Chronicle AM: Philly Decriminalizing, Global Commission Report, Police Militarization Hearing, More (9/9/14)

Philly will decriminalize, the Global Commission on Drugs issues a ground-breaking new report, LEAP's Norm Stamper testifies on police militarization, Jodie Emery runs for parliament, there's medical marijuana news from Europe and South America, and more. Let's get to it:

Marijuana Policy

Opium poppies in Afghanistan. The Global Commission on Drugs would like to see this regulated. (unodc.org)
Philadelphia Will Decriminalize Marijuana Possession. Mayor Michael Nutter announced today that he will sign a municipal ordinance decriminalizing the possession of up to an ounce of marijuana. The city council passed the measure in June, but Nutter had held out for changes that he has now obtained, including requiring court appearances for those caught with pot (but no criminal charges) and, for those caught actually toking up, the imposition of a $100 fine for smoking in public on top of the $25 fine for possession. Decriminalization is expected to go into effect on October 20.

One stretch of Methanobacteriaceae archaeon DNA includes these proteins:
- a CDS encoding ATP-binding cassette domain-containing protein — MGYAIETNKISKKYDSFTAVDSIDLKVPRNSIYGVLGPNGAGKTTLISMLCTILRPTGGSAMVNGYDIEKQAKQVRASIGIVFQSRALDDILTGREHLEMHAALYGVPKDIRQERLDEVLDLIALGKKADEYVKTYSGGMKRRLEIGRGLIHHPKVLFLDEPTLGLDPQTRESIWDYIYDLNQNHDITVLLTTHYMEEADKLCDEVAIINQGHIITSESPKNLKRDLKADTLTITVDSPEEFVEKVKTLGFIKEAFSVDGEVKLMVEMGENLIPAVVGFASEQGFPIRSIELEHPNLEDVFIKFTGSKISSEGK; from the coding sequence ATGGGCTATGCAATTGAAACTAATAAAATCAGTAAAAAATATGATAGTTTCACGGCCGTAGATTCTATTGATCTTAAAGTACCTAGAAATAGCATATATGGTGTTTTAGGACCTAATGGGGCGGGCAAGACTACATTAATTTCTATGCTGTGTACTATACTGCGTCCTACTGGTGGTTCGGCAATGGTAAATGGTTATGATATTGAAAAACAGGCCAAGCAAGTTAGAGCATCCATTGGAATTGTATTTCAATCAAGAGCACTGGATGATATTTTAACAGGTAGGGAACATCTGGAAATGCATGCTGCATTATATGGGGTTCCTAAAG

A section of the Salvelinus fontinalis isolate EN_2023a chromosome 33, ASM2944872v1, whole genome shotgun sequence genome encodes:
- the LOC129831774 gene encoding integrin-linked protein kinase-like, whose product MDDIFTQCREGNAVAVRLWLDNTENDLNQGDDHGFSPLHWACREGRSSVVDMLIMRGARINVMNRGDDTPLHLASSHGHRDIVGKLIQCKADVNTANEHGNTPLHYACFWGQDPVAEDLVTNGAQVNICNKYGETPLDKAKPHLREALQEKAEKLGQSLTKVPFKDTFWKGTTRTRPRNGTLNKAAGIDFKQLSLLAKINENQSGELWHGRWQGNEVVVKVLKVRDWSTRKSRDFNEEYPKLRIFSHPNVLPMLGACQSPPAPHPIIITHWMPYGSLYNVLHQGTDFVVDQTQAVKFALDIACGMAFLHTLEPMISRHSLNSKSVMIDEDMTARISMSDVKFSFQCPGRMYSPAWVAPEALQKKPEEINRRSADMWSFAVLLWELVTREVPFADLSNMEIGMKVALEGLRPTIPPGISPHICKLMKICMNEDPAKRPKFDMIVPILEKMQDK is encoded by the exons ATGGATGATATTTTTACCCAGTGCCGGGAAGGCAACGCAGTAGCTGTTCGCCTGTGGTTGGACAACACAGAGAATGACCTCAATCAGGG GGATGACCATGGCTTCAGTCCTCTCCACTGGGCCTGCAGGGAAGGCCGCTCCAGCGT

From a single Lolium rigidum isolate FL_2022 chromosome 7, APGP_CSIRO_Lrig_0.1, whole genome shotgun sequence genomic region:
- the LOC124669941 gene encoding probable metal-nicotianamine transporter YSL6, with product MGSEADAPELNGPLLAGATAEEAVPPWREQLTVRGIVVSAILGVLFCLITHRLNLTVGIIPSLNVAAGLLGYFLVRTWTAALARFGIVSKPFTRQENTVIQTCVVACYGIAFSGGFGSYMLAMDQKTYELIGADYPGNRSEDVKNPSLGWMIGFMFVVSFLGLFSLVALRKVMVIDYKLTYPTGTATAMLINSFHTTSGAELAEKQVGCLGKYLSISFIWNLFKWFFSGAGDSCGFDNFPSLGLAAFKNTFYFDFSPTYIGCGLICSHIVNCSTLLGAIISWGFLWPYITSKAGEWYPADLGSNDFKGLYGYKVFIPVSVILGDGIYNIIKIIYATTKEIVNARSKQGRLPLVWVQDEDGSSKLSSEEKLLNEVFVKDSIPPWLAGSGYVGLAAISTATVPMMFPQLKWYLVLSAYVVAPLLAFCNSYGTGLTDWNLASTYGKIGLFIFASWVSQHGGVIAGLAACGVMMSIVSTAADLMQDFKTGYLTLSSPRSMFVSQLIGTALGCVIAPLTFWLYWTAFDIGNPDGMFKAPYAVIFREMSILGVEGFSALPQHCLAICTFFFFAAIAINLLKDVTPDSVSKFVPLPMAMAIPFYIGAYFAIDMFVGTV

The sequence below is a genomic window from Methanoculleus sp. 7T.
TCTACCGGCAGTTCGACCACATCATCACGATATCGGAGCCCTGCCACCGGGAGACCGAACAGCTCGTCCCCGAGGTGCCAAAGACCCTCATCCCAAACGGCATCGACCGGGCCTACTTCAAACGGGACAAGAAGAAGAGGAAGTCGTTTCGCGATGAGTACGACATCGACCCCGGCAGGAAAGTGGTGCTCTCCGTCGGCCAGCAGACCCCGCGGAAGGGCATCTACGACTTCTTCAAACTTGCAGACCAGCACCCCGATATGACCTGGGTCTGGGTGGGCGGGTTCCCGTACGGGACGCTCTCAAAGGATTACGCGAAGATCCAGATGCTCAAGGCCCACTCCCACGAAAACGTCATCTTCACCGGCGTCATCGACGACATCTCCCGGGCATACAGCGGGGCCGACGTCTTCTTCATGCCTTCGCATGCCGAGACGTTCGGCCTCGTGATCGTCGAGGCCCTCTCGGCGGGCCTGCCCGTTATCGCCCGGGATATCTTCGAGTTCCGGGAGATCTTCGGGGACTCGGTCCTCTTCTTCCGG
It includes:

Drug Policy

World Political Leaders Call for Radical New Direction in Drug Policies. In a report released last night and in a New York City press conference this morning, a number of global leaders, including former heads of state, called for drug decriminalization and the regulation of psychoactive drug markets. Those same global leaders are meeting this afternoon with UN Secretary General Ban Ki-Moon and his deputy, Jan Eliasson. These world leaders are members of the Global Commission on Drugs and their new report is Taking Control: Pathways to Drug Policies that Work. Click on the title link for a full report.

Drug Policy Forum of California Publishes 2014 Voters's Guide.The guide covers all candidates for state and congressional office and all local ballot measures concentrating on marijuana- and drug policy-related stances and issues. Click on the link to check it out.